It is most just, therefore, that the two laurel-wreaths of St. Thomas and St. Stephen should intertwine round the Crib of the Babe of Bethlehem, for they are the two trophies of his two dear Martyrs. As regards St. Thomas, Divine Providence marked out most clearly the place he was to occupy in the cycle of the Christian year, by permitting his Martyrdom to happen on the day following the Feast of the Holy Innocents; so that the Church could have no hesitation in assigning December 29 as the day for celebrating the memory of the saintly Archbishop of Canterbury. As long as the world lasts, this day will be a feast of dearest interest to the whole Church of God; and the name of Thomas of Canterbury will be, to the day of judgment, terrible to the enemies of the liberty of the Church, and music breathing hope and consolation to hearts that love that liberty, which Jesus bought at the price of His Precious Blood. (4)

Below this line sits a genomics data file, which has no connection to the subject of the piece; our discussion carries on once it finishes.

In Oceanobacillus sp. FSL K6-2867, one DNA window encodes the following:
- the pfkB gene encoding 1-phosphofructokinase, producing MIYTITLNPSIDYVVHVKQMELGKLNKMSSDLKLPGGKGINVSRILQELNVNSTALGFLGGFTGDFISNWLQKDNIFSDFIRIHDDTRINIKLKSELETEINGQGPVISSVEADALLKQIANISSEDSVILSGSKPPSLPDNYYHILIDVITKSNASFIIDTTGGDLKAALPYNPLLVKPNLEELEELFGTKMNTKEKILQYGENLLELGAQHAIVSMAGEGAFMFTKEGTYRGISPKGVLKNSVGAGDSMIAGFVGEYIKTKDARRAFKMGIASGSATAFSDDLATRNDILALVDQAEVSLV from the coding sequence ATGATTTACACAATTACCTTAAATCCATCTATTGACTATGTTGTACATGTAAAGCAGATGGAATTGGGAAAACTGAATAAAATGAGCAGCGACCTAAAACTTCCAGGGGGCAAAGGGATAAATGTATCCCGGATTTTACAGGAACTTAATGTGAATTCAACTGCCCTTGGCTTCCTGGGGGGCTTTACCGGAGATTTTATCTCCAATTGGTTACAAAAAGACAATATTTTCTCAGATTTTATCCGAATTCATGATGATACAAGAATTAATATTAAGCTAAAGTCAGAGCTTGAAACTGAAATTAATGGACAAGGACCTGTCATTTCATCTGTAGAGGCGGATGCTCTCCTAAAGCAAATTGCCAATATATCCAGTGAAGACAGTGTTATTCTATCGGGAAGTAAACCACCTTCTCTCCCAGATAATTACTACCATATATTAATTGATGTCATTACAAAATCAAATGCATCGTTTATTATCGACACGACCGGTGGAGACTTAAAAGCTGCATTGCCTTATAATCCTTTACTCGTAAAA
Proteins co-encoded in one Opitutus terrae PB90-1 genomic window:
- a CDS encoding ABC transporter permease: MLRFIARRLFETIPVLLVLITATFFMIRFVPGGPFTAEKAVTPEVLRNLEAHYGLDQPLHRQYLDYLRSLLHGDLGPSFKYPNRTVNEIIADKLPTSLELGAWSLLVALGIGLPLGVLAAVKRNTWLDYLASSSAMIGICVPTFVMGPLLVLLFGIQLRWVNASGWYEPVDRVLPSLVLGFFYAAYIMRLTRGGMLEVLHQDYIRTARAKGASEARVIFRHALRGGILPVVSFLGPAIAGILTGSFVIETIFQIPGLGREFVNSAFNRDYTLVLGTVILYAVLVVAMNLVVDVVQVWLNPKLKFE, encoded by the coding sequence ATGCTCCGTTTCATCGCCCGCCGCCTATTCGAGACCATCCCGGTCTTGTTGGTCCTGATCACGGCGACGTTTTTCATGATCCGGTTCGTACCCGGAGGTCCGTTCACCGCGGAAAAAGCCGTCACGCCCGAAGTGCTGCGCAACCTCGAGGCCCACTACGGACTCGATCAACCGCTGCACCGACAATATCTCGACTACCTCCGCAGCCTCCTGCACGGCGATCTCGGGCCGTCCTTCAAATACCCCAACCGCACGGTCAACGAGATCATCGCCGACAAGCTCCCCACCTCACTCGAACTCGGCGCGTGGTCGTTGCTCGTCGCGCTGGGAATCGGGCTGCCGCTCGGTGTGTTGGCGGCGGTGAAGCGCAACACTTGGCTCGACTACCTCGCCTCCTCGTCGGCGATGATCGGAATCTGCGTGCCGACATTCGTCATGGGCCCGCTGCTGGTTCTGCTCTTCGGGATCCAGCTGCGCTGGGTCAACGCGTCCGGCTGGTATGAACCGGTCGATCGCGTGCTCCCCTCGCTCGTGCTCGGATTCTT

A place of pilgrimage and Henry’s public penance
Following his death, the monks prepared his body for burial. It was discovered that Becket had worn a hairshirt under his archbishop’s garments – a sign of penance. Soon after this, the faithful throughout Europe began venerating Becket as a martyr, and in 1173 – barely three years after his death – he was canonised by Pope Alexander III in St. Peter’s Church in Segni. On 12th July 1174, in the midst of the Revolt of 1173–1174, Henry humbled himself with public penance at Becket’s tomb, which from then became one of the most popular pilgrimage sites in England. (11)

Feature image: Stained glass window of Thomas Becket in Canterbury Cathedral. Image of Thomas Becket from a stained glass window. Thomas Becket at Canterbury Cathedral. (13)


Research by REGINA Staff